pros cons
------... Continue reading
Kid, 9 years old September 17, 2016

It's an OK game

I borrowed this game from a library, And it was fun. I wasn't sobbing when mom had to return it, But still, It's a good game.
Kid, 11 years old August 14, 2015
A good Mario Party but with more linear gameplay and probably one of the more unique games in the series, though mini games are challenging and some are plain b... Continue reading

What's it about?

MARIO PARTY ISLAND TOUR is the third hand-held edition of Nintendo's popular party game series and the 12th overall since the franchise launched 15 years ago on Nintendo 64. Nintendo sticks to its proven formula one more time, offering up multiple game boards, each with their own themes and objectives and all populated with some 80 new mini-games. Some of these mini-games will be pretty familiar, such as those that involve pushing or punching friends off moving platforms in an effort to be the last one left standing, while others are entirely new and make good use of the 3DS's unique capabilities, such as drawing constellations among stars to match those shown on the top screen.

There are seven themed boards, most with the goal of simply reaching the finish line first. Kids also can choose to play specific mini-games they like or to embark on a 90-minute quest to win 30 mini-games in a row on the way to the top of Bowser's tower. StreetPass mini-games let players engage in simple asynchronous activities against people they pass on the street (no personal information is exchanged). Players also earn points as they progress that can be spent on dozens of memorabilia bubbles.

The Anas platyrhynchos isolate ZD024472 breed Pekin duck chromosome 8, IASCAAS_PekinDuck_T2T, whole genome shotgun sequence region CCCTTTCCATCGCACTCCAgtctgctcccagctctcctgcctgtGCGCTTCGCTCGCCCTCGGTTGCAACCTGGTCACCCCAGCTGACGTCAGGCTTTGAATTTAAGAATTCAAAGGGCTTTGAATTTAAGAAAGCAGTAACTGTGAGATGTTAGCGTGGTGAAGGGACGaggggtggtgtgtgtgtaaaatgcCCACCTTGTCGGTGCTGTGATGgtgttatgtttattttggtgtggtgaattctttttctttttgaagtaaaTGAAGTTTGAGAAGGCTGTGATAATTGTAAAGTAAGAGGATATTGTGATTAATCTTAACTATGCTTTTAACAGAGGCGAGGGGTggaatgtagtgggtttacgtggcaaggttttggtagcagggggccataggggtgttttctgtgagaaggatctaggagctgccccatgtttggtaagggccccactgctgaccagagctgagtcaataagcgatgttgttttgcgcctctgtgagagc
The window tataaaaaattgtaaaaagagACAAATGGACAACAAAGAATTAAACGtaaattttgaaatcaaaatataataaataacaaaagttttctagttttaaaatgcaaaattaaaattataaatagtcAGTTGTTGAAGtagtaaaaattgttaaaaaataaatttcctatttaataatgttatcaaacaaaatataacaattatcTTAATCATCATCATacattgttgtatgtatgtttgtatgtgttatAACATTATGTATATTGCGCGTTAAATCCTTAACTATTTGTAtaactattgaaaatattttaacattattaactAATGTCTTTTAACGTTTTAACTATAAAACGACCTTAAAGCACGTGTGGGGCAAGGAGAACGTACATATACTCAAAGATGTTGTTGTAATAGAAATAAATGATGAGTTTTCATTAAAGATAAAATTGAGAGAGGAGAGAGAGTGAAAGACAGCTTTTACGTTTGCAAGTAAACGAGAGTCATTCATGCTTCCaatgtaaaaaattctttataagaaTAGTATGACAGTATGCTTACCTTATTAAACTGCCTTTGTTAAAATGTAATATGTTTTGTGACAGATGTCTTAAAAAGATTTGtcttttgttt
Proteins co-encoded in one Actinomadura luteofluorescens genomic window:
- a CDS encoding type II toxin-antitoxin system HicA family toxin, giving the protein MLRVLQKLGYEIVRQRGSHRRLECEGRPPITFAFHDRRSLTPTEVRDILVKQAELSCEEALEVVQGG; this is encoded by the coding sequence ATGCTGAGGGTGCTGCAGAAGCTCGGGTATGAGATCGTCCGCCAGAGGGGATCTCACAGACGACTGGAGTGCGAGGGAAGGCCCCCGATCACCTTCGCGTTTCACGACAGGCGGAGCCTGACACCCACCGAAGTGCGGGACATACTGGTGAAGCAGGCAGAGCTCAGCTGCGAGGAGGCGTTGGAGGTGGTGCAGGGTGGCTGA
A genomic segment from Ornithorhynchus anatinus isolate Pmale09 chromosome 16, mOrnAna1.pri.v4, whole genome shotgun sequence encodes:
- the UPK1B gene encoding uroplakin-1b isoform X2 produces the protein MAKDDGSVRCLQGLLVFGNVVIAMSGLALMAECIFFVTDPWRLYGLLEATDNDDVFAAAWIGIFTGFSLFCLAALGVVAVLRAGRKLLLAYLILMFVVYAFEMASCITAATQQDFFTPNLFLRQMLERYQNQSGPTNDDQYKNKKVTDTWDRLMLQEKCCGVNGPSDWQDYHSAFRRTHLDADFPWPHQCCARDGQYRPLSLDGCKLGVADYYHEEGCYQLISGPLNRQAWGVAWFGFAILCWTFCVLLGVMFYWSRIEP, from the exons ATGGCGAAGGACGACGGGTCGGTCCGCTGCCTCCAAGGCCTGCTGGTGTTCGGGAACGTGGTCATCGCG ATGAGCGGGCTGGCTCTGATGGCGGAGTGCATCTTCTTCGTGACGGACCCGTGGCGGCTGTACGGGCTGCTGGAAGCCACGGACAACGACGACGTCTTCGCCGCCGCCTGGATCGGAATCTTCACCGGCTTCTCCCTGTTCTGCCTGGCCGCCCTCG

Is it any good?

There's not an awful lot of innovation in Mario Party Island Tour, but it can still be a lot of fun, especially in download play mode among a group of friends each with their own 3DS. Each board is rated based on how heavily luck factors into play, how much skill has to do with winning, and whether the board features more or fewer mini-games. Need something short and sweet for a group of younger players? Pick Banzai Bill's Mad Mountain, which is all about the luck of choosing whether to recklessly rush to the finish or play it safe and hide from giant bullets in caves. Want a real test of skill and strategy? Choose Kamek's Carpet Ride, which requires players to outfox their opponents by playing cards that determine how far they move each turn -- and whether they land on just the right spaces. It's a nice way to help groups of players select a game that suits their abilities and interests.

Mario Party Island Tour isn't boldly going where no game has gone before, but kids with a hankering for party games that feature lots of mini-games ought to have a good time.

Talk to your kids about ...

  • Families can talk about playing games with friends. Do you enjoy competing against people rather than the computer? When you play with friends, do you talk about things other than the game or are you completely focused on what's happening on the screen?

  • Families also can discuss the enduring popularity of board games. Party video games like this one prove that, even in our digital age, the formula of moving a playing piece around a board holds strong appeal. How does Mario Party: Island Tour differ from more traditional board games?

Game details